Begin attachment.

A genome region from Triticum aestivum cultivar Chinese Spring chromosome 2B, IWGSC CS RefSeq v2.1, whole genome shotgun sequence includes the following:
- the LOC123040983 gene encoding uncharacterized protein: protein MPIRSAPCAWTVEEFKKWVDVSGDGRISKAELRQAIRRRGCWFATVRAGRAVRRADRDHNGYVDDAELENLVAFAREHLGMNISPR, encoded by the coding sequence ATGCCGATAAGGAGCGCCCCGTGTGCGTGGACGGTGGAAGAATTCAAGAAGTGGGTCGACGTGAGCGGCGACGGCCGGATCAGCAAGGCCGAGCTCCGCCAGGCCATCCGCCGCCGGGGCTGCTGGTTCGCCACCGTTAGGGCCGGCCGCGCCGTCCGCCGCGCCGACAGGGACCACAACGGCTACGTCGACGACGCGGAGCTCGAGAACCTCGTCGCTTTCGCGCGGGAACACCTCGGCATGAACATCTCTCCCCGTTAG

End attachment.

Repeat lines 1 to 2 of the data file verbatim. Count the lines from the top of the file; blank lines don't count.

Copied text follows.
A genome region from Triticum aestivum cultivar Chinese Spring chromosome 2B, IWGSC CS RefSeq v2.1, whole genome shotgun sequence includes the following:
- the LOC123040983 gene encoding uncharacterized protein: protein MPIRSAPCAWTVEEFKKWVDVSGDGRISKAELRQAIRRRGCWFATVRAGRAVRRADRDHNGYVDDAELENLVAFAREHLGMNISPR, encoded by the coding sequence ATGCCGATAAGGAGCGCCCCGTGTGCGTGGACGGTGGAAGAATTCAAGAAGTGGGTCGACGTGAGCGGCGACGGCCGGATCAGCAAGGCCGAGCTCCGCCAGGCCATCCGCCGCCGGGGCTGCTGGTTCGCCACCGTTAGGGCCGGCCGCGCCGTCCGCCGCGCCGACAGGGACCACAACGGCTACGTCGACGACGCGGAGCTCGAGAACCTCGTCGCTTTCGCGCGGGAACACCTCGGCATGAACATCTCTCCCCGTTAG